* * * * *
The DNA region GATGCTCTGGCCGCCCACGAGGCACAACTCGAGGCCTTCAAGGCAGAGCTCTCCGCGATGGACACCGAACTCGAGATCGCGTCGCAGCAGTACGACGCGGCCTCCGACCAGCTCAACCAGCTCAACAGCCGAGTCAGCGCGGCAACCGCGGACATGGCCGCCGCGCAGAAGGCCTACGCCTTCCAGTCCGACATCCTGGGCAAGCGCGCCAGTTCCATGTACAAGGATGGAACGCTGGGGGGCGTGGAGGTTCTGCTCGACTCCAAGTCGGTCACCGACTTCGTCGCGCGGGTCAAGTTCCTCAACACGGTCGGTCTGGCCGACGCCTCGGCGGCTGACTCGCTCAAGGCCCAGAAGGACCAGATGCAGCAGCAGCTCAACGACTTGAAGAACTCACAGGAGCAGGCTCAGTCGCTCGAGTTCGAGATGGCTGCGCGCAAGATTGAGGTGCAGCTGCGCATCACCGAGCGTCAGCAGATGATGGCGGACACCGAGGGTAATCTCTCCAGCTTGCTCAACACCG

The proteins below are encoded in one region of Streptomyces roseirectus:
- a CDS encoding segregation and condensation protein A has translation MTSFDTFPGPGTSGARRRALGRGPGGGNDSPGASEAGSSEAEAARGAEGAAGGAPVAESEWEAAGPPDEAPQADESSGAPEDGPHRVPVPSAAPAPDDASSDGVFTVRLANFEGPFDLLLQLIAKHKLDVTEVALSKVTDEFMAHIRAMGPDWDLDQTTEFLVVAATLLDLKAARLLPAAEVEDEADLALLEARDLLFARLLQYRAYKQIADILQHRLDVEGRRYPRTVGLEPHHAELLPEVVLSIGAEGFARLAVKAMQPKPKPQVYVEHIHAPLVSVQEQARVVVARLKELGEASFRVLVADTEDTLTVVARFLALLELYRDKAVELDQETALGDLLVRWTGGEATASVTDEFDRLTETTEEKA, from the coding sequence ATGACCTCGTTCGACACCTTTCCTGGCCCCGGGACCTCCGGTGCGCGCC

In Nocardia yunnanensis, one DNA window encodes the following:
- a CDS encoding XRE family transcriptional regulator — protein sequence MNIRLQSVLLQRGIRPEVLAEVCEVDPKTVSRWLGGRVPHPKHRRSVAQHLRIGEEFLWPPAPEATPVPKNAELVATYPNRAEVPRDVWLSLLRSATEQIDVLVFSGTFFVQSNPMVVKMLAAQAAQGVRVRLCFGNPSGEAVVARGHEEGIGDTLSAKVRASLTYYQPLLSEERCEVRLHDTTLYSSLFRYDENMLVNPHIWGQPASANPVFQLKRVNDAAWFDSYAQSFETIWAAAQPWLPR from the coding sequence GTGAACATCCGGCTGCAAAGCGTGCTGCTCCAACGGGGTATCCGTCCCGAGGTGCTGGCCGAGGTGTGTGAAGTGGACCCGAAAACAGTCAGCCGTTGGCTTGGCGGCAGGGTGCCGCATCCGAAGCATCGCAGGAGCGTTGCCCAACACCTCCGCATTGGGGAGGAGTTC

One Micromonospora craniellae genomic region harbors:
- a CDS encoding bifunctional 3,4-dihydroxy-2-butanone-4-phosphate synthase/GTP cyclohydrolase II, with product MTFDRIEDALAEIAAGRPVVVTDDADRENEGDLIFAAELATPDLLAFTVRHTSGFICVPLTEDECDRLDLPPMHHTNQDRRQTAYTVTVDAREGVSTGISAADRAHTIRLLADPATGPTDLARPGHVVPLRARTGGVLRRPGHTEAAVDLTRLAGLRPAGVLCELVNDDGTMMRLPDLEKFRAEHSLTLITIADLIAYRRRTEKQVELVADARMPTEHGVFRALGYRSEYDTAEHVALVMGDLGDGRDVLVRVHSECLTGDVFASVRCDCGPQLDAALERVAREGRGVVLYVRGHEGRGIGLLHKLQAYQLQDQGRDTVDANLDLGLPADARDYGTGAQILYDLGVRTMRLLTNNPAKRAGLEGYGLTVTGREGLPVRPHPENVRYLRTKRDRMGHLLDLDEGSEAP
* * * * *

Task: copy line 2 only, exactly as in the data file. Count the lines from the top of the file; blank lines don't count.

The proteins below are encoded in one region of Streptomyces roseirectus: